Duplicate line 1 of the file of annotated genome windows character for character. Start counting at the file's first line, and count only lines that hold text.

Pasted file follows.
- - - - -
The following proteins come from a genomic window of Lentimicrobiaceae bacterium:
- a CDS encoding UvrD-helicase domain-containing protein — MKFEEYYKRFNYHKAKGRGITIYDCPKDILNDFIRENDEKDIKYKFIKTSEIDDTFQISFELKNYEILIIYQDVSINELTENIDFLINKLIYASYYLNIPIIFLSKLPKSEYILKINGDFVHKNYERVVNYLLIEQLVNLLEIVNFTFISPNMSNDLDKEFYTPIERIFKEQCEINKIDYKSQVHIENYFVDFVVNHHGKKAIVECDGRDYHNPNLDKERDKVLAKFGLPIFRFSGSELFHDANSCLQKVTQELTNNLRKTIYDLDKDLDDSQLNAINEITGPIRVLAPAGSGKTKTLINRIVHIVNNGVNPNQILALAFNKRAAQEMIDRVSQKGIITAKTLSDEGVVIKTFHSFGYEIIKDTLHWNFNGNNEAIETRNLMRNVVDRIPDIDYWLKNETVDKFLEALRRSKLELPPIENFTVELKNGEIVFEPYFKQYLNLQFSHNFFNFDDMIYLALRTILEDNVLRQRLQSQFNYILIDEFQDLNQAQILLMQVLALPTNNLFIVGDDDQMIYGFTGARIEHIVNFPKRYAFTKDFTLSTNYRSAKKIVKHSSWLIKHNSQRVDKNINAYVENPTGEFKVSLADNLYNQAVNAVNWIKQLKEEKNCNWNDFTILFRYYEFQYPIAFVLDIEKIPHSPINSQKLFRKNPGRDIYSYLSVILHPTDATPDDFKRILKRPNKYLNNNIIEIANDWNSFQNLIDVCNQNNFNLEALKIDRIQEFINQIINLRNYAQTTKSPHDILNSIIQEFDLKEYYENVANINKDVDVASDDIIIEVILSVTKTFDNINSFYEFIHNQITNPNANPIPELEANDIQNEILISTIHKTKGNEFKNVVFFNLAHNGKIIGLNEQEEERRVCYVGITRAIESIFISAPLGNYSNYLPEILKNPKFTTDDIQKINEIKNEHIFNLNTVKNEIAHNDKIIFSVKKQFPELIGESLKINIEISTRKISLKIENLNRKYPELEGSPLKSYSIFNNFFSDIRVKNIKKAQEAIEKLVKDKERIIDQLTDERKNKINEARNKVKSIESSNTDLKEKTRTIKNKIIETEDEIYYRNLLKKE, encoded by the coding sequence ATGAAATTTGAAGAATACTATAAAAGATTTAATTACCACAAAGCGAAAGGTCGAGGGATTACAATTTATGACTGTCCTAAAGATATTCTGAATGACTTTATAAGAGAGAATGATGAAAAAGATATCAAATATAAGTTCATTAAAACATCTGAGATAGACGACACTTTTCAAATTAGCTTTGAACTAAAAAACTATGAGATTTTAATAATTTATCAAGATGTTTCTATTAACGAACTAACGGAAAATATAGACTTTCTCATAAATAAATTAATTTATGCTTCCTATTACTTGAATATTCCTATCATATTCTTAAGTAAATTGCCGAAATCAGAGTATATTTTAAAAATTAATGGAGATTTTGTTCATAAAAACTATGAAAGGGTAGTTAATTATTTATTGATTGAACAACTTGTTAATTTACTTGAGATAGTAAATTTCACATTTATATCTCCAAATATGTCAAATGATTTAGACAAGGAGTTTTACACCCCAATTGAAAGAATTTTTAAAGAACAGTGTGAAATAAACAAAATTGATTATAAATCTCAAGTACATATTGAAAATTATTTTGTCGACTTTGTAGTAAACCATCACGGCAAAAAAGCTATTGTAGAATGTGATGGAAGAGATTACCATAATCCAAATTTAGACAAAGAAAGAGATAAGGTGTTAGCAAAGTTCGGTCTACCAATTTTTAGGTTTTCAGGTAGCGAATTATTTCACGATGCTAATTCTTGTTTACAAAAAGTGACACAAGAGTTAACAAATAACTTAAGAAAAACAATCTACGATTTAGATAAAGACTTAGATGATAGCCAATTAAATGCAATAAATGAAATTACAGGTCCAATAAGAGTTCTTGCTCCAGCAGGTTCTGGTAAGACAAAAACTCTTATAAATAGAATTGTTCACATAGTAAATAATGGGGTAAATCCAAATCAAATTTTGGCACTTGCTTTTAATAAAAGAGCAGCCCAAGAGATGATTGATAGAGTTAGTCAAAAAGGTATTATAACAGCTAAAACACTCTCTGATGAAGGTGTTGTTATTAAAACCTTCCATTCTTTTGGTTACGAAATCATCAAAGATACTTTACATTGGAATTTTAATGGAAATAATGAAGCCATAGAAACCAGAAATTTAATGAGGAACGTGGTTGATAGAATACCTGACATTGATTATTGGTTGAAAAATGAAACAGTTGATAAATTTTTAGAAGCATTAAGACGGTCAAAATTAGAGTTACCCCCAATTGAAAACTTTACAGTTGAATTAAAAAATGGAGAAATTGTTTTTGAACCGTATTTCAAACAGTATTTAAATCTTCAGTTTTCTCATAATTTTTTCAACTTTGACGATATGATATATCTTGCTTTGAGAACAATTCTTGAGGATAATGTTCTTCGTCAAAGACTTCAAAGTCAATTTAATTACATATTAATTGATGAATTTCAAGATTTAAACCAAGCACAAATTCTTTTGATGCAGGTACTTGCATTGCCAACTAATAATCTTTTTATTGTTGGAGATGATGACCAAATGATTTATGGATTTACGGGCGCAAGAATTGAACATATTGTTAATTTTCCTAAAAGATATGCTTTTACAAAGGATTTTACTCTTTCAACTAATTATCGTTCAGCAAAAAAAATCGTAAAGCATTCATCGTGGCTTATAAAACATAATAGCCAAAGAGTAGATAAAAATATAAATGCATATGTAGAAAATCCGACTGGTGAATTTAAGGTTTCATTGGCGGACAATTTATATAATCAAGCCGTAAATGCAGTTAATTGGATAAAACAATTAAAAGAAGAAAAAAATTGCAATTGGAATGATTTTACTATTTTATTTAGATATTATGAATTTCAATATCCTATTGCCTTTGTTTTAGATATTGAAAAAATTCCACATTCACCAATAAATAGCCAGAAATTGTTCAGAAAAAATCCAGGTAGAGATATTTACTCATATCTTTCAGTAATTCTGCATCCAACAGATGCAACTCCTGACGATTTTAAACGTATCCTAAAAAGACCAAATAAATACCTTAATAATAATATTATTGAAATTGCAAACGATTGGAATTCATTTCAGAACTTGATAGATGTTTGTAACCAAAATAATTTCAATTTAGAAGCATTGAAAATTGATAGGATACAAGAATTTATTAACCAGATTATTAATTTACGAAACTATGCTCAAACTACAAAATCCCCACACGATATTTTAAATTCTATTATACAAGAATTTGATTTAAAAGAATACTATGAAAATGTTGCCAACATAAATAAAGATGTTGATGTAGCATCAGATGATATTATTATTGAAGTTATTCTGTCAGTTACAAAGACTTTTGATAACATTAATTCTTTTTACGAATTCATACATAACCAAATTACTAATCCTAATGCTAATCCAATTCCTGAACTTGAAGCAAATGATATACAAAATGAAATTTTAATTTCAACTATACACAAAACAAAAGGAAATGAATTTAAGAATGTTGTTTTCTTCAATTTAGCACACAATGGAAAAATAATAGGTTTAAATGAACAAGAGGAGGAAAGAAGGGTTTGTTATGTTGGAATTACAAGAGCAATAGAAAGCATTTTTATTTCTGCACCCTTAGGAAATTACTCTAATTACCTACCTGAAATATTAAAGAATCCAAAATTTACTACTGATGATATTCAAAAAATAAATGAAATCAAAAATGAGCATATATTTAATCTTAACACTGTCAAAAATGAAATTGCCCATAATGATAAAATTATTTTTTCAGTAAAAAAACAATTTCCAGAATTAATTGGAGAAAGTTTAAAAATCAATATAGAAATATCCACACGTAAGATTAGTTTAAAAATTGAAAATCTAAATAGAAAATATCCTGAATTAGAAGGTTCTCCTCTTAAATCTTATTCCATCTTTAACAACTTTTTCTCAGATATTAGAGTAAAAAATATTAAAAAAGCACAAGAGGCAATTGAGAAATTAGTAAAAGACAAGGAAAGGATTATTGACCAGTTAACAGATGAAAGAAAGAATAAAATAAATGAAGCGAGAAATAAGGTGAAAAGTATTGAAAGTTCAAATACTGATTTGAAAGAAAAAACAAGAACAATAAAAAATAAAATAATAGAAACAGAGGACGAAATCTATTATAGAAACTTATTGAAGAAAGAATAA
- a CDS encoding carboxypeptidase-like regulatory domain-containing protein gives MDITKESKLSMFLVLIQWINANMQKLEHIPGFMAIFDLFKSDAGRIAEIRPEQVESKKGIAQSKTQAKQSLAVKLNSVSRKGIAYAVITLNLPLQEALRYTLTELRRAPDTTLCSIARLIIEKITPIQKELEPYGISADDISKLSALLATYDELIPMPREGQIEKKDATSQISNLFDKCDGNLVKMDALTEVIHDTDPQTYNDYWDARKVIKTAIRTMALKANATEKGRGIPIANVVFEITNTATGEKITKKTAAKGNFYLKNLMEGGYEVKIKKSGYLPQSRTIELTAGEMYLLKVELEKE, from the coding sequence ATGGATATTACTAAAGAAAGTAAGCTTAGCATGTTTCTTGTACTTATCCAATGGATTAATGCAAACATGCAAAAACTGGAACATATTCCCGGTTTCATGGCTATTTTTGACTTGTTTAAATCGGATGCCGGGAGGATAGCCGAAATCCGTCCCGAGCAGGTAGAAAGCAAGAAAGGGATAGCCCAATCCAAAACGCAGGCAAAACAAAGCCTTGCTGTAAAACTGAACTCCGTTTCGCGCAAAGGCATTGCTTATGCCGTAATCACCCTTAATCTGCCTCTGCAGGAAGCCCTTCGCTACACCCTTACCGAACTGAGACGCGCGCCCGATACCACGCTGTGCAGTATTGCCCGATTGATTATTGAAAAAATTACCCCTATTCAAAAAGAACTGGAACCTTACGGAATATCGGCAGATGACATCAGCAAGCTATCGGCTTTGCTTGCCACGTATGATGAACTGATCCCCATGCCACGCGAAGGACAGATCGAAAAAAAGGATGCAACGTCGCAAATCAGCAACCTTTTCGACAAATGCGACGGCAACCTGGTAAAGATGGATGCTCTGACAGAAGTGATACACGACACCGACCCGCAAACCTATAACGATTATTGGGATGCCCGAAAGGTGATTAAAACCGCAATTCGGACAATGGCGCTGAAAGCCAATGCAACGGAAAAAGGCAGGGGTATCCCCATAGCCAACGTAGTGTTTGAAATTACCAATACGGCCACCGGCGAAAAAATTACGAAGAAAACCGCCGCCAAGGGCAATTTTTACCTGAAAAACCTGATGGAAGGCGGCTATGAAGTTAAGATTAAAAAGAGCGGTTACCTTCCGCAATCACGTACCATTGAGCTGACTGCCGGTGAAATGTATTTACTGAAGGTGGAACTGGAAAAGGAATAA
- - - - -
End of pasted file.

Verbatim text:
The following proteins come from a genomic window of Lentimicrobiaceae bacterium: